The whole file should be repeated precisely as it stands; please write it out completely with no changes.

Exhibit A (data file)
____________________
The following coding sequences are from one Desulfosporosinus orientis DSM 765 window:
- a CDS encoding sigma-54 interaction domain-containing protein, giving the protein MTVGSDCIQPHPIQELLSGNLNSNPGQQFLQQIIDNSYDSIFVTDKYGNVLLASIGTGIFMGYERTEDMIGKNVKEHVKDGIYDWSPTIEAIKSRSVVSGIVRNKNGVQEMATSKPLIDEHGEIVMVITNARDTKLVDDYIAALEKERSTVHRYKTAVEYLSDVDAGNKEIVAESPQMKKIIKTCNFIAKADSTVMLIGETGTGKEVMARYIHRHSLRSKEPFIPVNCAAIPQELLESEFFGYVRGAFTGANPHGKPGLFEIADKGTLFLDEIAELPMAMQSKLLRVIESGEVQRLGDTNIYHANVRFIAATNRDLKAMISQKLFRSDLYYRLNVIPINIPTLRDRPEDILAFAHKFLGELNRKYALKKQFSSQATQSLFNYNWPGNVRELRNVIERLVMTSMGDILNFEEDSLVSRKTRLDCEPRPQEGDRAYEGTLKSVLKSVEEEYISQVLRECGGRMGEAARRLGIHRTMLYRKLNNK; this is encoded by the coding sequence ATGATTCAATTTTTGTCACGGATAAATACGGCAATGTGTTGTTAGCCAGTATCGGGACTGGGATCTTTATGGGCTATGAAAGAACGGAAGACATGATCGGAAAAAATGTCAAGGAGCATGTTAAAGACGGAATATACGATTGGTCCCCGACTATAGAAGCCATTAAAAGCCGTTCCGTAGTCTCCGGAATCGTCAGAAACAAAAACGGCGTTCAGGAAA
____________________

The following coding sequences are from one Desulfosporosinus orientis DSM 765 window:
- a CDS encoding sigma-54 interaction domain-containing protein, giving the protein MTVGSDCIQPHPIQELLSGNLNSNPGQQFLQQIIDNSYDSIFVTDKYGNVLLASIGTGIFMGYERTEDMIGKNVKEHVKDGIYDWSPTIEAIKSRSVVSGIVRNKNGVQEMATSKPLIDEHGEIVMVITNARDTKLVDDYIAALEKERSTVHRYKTAVEYLSDVDAGNKEIVAESPQMKKIIKTCNFIAKADSTVMLIGETGTGKEVMARYIHRHSLRSKEPFIPVNCAAIPQELLESEFFGYVRGAFTGANPHGKPGLFEIADKGTLFLDEIAELPMAMQSKLLRVIESGEVQRLGDTNIYHANVRFIAATNRDLKAMISQKLFRSDLYYRLNVIPINIPTLRDRPEDILAFAHKFLGELNRKYALKKQFSSQATQSLFNYNWPGNVRELRNVIERLVMTSMGDILNFEEDSLVSRKTRLDCEPRPQEGDRAYEGTLKSVLKSVEEEYISQVLRECGGRMGEAARRLGIHRTMLYRKLNNK; this is encoded by the coding sequence ATGATTCAATTTTTGTCACGGATAAATACGGCAATGTGTTGTTAGCCAGTATCGGGACTGGGATCTTTATGGGCTATGAAAGAACGGAAGACATGATCGGAAAAAATGTCAAGGAGCATGTTAAAGACGGAATATACGATTGGTCCCCGACTATAGAAGCCATTAAAAGCCGTTCCGTAGTCTCCGGAATCGTCAGAAACAAAAACGGCGTTCAGGAAA